Over recent years, several international agreements have been approved that emphasize the importance of public participation in the planning and development process (e.g. the ELC). Besides of these researchers also highlighted the relevance of the public participation in the landscape planning and management (Pinto-Correia & Carvalho-Ribeiro 2012, Primdahl et al. 2013). Despite these overarching principles, in several cases the landscape management-related plans are still based on expert-led approaches. The goal of my research was to identify the optimal level of the local stakeholder’s participation in the landscape evaluation process, therefore during the preparation of the landscape management programs.
A rural region in Hungary was taken as study area. During the research a combination of expert-led evaluation (made by planners) and the adapted version of Public Participation GIS (ppGIS) was used (Tulloch 2008). Six landscape indicator groups were elaborated (as a result of discussions with scientists and planners in Hungary and abroad) and used during both the expert-led and the public participation-based evaluation (environment–biodiversity; historical–cultural, visual–perceptional; agriculture; nature protection, tourism). The results based on 264 maps, which were created with the ppGIS.
By comparing the results of the two applied methods, I defined the optimal combination of the public participation during the identification of the various landscape values. The two methods showed different results in the case of the following indicator groups: environment–biodiversity, cultural–historical, visual–perceptional, agriculture. The possible reasons of the differences between the results of the two evaluations were explored, and these established the optimal combination of the public participation during the preparation of the landscape management programs.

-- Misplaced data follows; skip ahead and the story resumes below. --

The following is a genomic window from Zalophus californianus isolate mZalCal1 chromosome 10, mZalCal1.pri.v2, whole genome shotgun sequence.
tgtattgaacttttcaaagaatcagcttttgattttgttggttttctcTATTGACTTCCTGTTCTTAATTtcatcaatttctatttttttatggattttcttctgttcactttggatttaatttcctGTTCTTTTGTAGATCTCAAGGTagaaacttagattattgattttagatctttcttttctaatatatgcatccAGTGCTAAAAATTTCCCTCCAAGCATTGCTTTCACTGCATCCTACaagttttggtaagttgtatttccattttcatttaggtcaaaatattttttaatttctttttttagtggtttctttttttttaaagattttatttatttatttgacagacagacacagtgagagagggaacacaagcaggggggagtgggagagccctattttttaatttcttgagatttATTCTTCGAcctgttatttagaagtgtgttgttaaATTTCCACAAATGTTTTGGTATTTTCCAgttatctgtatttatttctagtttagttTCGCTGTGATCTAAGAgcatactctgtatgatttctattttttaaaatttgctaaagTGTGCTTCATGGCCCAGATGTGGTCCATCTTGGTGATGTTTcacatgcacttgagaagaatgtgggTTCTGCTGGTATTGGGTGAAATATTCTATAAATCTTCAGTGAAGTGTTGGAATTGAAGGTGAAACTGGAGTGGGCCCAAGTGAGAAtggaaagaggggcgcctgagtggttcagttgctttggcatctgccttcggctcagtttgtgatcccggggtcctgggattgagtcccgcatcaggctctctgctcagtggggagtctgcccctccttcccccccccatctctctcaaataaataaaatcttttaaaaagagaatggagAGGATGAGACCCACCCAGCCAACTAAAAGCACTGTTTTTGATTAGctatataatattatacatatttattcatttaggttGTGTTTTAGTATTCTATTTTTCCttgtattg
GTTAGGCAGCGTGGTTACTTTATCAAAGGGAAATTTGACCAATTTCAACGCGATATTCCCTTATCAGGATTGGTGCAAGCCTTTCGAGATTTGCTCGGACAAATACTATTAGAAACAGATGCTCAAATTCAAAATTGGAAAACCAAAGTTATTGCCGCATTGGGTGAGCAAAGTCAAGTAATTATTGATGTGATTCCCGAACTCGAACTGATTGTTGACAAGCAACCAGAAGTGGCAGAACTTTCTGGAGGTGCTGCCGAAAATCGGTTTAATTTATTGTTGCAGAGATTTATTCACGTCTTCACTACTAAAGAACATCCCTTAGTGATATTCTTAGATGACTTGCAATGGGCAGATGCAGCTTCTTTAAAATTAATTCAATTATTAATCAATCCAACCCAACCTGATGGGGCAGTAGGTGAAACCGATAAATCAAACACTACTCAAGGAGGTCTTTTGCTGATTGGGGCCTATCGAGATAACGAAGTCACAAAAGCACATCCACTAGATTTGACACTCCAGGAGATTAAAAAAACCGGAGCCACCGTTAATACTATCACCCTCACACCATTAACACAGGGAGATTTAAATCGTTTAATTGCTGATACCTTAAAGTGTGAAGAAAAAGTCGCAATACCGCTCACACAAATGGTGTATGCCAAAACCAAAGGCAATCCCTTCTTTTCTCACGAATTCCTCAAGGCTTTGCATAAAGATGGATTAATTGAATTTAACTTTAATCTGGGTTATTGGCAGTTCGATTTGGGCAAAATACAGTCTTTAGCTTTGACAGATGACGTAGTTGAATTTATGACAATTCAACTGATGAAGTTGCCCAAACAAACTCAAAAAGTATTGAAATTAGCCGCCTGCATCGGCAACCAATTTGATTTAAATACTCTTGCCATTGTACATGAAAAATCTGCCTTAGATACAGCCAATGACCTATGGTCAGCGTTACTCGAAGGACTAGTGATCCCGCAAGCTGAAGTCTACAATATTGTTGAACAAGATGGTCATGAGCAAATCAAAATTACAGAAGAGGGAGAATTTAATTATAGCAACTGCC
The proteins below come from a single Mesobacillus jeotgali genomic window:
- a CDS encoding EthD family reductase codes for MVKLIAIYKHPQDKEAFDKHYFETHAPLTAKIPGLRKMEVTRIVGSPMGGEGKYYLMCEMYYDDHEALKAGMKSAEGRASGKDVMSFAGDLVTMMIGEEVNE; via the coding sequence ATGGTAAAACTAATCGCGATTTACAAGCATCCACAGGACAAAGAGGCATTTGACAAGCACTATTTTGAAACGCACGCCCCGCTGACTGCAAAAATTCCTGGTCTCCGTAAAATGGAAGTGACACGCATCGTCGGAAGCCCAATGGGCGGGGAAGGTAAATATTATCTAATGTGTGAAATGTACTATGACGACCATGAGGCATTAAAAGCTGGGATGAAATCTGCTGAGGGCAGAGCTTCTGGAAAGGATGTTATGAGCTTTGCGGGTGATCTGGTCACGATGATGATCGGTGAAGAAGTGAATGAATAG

I also found, that the local knowledge is the most important in the case of the evaluations related to the historical–cultural and the visual–perceptional topics. In the case of the former the involvement of the locals into the preparation of landscape management plans is important to preserve the local culture and traditions, and awareness raising. I justified, that those key landscape elements can be identified with the participation methods, which are not protected, however, preserve the culture and values of the region and the locals (e.g. folk architecture). In the case of the visual-perceptional topic, for the locals also exist those landscape elements, which can define the landscape and its value most markedly (e.g. castles) (Figure 1). There is not any national, homogenized database, which collects, organizes these landscape elements with their surroundings, landscape contexts. That is why in the case of visual–perceptional-type evaluations during the planning and strategy development the involvement of the local stakeholders is necessary to identify the determinative elements.
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Primdahl, J. Kristensen, L. S. and Swaffield, S. (2013): Guiding rural landscape change: Current policy approaches and potentials of landscape strategy making as a policy integrating approach. Applied Geography 42, 86–94. DOI: http://doi.org/10.1016/j.apgeog.2013.04.004
Tulloch, D. (2008): Public participation GIS (PPGIS).In: Kemp, K. (Ed.), Encyclopedia of geographic information science (352–355). Thousand Oaks, CA: SAGE Publications, DOI: http://dx.doi.org/10.4135/9781412953962.n165
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